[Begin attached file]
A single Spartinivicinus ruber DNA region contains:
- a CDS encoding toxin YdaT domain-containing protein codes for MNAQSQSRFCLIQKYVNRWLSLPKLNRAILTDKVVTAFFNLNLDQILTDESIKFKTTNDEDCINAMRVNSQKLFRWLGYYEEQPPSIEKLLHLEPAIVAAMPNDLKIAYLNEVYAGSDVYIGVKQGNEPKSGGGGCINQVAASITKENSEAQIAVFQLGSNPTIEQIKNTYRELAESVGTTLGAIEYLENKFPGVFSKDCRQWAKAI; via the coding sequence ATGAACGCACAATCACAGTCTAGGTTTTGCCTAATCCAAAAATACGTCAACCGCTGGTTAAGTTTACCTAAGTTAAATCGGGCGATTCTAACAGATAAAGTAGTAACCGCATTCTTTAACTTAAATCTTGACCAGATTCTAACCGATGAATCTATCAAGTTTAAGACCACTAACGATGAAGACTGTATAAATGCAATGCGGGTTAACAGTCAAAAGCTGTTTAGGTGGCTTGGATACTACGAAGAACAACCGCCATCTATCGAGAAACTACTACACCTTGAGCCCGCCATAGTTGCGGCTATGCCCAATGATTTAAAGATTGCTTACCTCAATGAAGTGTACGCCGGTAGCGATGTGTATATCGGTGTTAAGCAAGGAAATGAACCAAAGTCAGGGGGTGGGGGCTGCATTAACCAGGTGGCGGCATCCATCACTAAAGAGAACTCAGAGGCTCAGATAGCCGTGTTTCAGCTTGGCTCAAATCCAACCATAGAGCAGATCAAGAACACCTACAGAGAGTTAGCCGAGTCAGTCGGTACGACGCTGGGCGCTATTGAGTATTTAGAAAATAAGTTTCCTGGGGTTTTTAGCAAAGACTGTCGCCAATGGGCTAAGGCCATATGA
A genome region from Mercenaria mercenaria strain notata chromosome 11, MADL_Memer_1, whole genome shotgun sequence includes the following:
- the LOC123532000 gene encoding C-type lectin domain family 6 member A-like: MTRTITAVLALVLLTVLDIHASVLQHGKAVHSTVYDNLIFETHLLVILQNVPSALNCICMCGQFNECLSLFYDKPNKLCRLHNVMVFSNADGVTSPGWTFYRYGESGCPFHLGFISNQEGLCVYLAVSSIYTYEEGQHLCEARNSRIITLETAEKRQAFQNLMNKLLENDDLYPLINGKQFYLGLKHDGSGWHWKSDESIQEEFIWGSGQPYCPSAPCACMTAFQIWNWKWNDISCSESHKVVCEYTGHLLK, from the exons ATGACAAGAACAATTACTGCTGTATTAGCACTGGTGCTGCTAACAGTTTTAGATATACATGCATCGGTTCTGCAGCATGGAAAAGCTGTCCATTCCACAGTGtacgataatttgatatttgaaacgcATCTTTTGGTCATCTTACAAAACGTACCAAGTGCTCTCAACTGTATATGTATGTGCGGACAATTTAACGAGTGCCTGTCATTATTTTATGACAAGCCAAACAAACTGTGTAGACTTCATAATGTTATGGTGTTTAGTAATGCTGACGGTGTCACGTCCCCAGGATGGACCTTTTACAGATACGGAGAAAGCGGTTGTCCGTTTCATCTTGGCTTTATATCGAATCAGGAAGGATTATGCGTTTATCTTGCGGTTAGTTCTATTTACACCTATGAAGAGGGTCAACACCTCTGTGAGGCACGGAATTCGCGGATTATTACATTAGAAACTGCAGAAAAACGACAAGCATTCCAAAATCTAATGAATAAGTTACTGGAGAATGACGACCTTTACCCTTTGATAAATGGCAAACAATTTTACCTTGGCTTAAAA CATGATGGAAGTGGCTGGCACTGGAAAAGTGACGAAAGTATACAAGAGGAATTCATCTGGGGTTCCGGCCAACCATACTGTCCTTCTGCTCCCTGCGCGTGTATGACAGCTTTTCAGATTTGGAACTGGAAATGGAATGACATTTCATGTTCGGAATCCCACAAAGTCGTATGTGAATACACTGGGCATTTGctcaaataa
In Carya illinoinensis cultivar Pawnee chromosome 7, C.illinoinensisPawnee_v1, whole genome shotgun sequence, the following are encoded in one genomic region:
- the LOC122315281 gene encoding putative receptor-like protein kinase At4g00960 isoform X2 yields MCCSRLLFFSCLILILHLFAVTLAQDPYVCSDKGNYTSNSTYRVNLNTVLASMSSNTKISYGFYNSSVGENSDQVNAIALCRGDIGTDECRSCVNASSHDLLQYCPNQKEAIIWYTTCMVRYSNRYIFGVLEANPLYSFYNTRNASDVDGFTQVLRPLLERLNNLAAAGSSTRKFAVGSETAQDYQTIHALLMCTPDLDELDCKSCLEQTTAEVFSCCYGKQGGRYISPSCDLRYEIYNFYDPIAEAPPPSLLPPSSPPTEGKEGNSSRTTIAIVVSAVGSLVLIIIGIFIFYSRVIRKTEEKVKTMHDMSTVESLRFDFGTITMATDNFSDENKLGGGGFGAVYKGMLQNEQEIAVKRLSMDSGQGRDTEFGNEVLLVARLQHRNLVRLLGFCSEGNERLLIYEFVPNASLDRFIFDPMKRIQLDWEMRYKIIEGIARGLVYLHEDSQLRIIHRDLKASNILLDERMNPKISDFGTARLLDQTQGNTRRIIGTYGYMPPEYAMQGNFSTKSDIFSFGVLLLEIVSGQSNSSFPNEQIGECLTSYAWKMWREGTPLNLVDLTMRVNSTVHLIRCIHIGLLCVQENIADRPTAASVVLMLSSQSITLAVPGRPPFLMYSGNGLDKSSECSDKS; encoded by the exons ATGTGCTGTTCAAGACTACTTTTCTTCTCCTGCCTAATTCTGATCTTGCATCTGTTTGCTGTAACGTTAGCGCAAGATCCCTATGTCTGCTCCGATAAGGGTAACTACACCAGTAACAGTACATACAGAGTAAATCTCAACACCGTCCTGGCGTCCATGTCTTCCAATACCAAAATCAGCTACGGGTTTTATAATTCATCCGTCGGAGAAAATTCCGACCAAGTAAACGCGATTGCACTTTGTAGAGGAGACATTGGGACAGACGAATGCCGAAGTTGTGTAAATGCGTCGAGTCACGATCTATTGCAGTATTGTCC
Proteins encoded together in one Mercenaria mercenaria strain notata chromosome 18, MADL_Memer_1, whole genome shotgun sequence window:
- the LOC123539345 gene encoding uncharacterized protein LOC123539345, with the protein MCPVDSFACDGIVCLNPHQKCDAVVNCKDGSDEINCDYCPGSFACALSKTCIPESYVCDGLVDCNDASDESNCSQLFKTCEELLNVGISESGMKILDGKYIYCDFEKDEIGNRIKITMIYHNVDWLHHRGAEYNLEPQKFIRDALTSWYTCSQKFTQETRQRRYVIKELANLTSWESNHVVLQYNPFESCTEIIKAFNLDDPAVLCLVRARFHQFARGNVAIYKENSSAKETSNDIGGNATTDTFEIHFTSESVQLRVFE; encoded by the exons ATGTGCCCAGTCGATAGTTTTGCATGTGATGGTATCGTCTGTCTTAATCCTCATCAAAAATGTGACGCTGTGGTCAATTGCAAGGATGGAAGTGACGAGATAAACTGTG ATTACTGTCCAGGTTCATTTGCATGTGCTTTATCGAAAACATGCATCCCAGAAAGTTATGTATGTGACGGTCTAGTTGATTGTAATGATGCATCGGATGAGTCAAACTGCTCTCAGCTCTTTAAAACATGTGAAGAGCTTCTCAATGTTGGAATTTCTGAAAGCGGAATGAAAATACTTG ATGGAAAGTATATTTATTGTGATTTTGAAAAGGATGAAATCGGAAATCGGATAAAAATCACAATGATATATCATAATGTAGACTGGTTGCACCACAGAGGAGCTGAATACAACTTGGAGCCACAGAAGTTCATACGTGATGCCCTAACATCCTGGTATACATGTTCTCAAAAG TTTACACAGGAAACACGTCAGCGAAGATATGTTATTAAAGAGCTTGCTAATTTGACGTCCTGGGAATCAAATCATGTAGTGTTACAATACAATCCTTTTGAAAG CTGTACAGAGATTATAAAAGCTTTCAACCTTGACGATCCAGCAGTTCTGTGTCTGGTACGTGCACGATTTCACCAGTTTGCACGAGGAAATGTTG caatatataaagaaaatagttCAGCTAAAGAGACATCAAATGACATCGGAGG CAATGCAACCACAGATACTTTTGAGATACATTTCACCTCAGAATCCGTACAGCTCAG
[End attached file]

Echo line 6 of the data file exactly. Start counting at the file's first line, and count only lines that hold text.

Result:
- the LOC122315281 gene encoding putative receptor-like protein kinase At4g00960 isoform X2 yields MCCSRLLFFSCLILILHLFAVTLAQDPYVCSDKGNYTSNSTYRVNLNTVLASMSSNTKISYGFYNSSVGENSDQVNAIALCRGDIGTDECRSCVNASSHDLLQYCPNQKEAIIWYTTCMVRYSNRYIFGVLEANPLYSFYNTRNASDVDGFTQVLRPLLERLNNLAAAGSSTRKFAVGSETAQDYQTIHALLMCTPDLDELDCKSCLEQTTAEVFSCCYGKQGGRYISPSCDLRYEIYNFYDPIAEAPPPSLLPPSSPPTEGKEGNSSRTTIAIVVSAVGSLVLIIIGIFIFYSRVIRKTEEKVKTMHDMSTVESLRFDFGTITMATDNFSDENKLGGGGFGAVYKGMLQNEQEIAVKRLSMDSGQGRDTEFGNEVLLVARLQHRNLVRLLGFCSEGNERLLIYEFVPNASLDRFIFDPMKRIQLDWEMRYKIIEGIARGLVYLHEDSQLRIIHRDLKASNILLDERMNPKISDFGTARLLDQTQGNTRRIIGTYGYMPPEYAMQGNFSTKSDIFSFGVLLLEIVSGQSNSSFPNEQIGECLTSYAWKMWREGTPLNLVDLTMRVNSTVHLIRCIHIGLLCVQENIADRPTAASVVLMLSSQSITLAVPGRPPFLMYSGNGLDKSSECSDKS; encoded by the exons ATGTGCTGTTCAAGACTACTTTTCTTCTCCTGCCTAATTCTGATCTTGCATCTGTTTGCTGTAACGTTAGCGCAAGATCCCTATGTCTGCTCCGATAAGGGTAACTACACCAGTAACAGTACATACAGAGTAAATCTCAACACCGTCCTGGCGTCCATGTCTTCCAATACCAAAATCAGCTACGGGTTTTATAATTCATCCGTCGGAGAAAATTCCGACCAAGTAAACGCGATTGCACTTTGTAGAGGAGACATTGGGACAGACGAATGCCGAAGTTGTGTAAATGCGTCGAGTCACGATCTATTGCAGTATTGTCC